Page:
Regards
ELW


Offline ELW

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Re: Flavour Enhancers
« Reply #2 on: January 20, 2012, 06:26 PM »
I remember reading that GM is looked on as natural flavour enhancer, which is added at the end of cooking..maybe  :-\

Offline noble ox

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Re: Flavour Enhancers
« Reply #3 on: January 20, 2012, 07:22 PM »
Anyone know how a flavour enhancer works ???????????????? ::)
If I have an apple or garlic or a beer and put enhancer on it it has more flavour or taste ???
Or is a it another big commercial con ??


Offline spiceyokooko

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Re: Flavour Enhancers
« Reply #4 on: January 20, 2012, 08:09 PM »
Anyone know how a flavour enhancer works ???????????????? ::)

MSG is probably one of the best known flavour enhancers and it cons your taste buds into thinking something is tastier than it actually is. It kind of amplifies the flavour - particularly with meat. So by using MSG, you can actually get away with lower quality meat, then if you wern't using it.

Offline ELW

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Re: Flavour Enhancers
« Reply #5 on: January 20, 2012, 08:32 PM »
Anyone know how a flavour enhancer works ???????????????? ::)

MSG is probably one of the best known flavour enhancers and it cons your taste buds into thinking something is tastier than it actually is. It kind of amplifies the flavour - particularly with meat. So by using MSG, you can actually get away with lower quality meat, then if you wern't using it.

or even less meat, you can see the attraction concerning profit margins

Online martinvic

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Re: Flavour Enhancers
« Reply #6 on: January 20, 2012, 10:24 PM »
I always use APS in my curries (and Bases) instead of salt.

I add it with the first ladle of base, not with the other spices, as I'm sure I read somewhere it shouldn't be heavily fried for some reason.

Martin


Offline Emma Santiago

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Re: Flavour Enhancers
« Reply #7 on: May 21, 2016, 09:27 AM »
salt
herbs
oil
garlic
pepper
vegetables
fruit juices, citric and other
alcohol
msg
liquid smoke

Offline Geezah

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Re: Flavour Enhancers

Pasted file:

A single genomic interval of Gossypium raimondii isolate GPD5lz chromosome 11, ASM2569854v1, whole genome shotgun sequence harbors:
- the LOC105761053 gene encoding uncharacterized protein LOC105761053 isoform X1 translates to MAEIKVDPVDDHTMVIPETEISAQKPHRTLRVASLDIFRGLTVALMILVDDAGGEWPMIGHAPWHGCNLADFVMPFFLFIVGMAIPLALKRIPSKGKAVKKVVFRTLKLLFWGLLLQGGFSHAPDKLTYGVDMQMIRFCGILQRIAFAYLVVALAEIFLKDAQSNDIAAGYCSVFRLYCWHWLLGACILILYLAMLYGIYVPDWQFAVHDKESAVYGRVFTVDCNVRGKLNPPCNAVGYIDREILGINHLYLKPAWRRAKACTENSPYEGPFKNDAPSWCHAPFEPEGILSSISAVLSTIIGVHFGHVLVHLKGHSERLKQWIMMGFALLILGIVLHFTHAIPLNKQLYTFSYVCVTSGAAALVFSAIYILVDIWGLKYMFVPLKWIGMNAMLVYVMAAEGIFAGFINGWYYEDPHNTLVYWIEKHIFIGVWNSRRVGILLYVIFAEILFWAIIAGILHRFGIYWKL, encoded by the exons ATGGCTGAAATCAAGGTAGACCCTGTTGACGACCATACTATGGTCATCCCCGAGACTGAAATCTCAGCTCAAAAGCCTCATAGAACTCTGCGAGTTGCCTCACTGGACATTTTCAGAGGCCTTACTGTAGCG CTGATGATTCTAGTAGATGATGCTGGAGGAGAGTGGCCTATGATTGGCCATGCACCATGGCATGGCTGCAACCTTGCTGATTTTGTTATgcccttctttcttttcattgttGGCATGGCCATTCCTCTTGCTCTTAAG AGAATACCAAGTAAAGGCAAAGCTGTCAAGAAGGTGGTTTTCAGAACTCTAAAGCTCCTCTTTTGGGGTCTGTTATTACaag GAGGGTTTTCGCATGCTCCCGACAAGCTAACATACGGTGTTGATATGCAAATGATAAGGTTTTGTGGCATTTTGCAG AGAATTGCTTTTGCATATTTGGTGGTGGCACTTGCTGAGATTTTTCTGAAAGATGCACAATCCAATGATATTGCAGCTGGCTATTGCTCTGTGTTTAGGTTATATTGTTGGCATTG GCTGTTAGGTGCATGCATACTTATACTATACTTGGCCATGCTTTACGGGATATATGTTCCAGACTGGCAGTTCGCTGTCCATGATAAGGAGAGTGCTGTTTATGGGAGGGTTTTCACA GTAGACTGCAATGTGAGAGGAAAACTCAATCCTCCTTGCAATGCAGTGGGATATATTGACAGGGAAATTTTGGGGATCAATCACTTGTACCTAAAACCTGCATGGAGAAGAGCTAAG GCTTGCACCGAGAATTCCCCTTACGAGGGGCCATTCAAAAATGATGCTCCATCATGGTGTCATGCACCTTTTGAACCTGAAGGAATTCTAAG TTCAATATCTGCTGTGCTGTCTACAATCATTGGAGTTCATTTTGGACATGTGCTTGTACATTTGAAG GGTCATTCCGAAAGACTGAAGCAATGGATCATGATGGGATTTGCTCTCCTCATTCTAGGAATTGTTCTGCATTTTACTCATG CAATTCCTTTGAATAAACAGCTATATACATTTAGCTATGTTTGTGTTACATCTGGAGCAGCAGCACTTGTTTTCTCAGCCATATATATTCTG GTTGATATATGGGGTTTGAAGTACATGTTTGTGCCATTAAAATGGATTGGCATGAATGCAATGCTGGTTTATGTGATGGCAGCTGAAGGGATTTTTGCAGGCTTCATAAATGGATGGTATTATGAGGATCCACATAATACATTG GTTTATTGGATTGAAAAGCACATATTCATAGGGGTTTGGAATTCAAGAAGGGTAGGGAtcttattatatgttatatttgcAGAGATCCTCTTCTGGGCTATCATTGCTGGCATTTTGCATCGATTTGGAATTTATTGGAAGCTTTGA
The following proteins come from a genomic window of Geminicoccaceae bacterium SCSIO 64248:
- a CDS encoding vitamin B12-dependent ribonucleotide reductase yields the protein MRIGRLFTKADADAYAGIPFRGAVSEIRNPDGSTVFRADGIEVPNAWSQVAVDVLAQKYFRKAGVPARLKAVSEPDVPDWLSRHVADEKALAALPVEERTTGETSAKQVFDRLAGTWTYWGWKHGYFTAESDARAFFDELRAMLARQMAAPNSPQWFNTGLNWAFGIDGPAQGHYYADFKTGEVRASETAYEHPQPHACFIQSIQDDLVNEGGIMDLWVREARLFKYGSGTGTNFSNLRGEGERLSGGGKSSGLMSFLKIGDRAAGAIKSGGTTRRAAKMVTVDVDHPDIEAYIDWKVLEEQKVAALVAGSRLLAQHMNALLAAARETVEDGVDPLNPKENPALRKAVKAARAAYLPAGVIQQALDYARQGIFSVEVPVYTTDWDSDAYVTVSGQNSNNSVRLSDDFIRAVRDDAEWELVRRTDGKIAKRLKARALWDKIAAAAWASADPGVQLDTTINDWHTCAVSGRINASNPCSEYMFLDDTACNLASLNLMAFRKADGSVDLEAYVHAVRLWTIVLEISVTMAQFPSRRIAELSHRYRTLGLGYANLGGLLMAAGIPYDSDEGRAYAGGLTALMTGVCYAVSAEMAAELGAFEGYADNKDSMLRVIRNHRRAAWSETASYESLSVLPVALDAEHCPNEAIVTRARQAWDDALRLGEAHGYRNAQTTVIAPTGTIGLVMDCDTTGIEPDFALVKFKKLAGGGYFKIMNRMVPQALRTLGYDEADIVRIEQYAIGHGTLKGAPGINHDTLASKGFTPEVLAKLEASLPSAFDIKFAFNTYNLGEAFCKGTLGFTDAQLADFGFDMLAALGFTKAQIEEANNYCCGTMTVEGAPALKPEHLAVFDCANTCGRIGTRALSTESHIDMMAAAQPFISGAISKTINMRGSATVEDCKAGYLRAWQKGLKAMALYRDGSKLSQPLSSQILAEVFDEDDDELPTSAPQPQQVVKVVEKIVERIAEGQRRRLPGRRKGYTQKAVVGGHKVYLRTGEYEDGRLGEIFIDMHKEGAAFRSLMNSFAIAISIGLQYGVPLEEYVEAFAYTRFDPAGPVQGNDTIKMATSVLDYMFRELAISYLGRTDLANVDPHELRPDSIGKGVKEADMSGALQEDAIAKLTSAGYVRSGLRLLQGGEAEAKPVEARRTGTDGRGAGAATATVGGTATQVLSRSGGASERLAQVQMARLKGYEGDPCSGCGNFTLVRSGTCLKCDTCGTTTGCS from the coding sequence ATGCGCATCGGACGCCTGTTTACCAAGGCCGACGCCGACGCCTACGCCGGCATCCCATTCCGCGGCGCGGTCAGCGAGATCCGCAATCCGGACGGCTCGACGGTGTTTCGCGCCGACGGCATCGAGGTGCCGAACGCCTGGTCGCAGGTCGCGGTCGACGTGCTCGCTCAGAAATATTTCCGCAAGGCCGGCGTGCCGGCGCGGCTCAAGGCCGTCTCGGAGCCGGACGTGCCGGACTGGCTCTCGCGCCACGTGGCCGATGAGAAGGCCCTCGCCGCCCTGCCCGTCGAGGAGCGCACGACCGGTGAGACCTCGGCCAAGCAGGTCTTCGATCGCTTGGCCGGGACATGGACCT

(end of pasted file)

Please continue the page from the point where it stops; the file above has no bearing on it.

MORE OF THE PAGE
« Reply #8 on: May 21, 2016, 09:50 PM »
I think all the horror stories associated with MSG date back to the eraly days of take away food and the western population becoming accustomed to this in their diet.

You will find MSG or a similar flavour enhancer in a lot of snacks and proccessed foods these days that most people have no problem with.

I use MSG in chinese cooking and the only ill affect I find is sometimes i'm more thirsty then normal after eating.


Offline Piscator

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Re: Flavour Enhancers
« Reply #9 on: May 22, 2016, 10:29 AM »
Anyone know how a flavour enhancer works ???????????????? ::)

Yes, sort of... in the case of "meatiness" and monosodium L-glutamate (MSG) there is a synergistic relationship with inosene monophosphate (IMP) that results in an intensifying of meaty flavour perception, but the mechanisms behind this aren't too well understood (flavour science is quite a complicated area). MSG doesn't have much of a taste on it's own but when combined with IMP in equal mesaures it tastes about 20 times stronger.
In muscle tisssue, chemical energy is present as a molecule called adenosine triphosphate or ATP.
After death the ATP degrades by losing a phosphate molecule to become adenosine di-phosphate or ADP - this in turn loses another phosphate to become adenosine mono-phosphate or AMP.
The AMP molecule breaks down further by losing an H2O and NH3 resulting in the formation of the IMP molecule. Basically it is the interplay between the MSG/IMP that is responsible for promoting the perception of meatiness.

With me so far? Phew  :o

In adddition, coooking meat also leads to the formation of compounds such as methyl furanolone as a product of heating IMP and other ribonucleotides and these also have a pronounced meaty odour and contribute to the sensation of meatiness.
Glutamate and IMP are present in lots of foods but some have more than others - for example parmesan can typically contain about 1200mg per 100g of MSG and tomato juice about 260mg per 100g - this is the basis for their use in bolognese type sauces. Typically beef and pork contain about the same levels of IMP but beef contains roughly twice the level of MSG.

Sorry it's a bit heavy going - but you did ask  ;D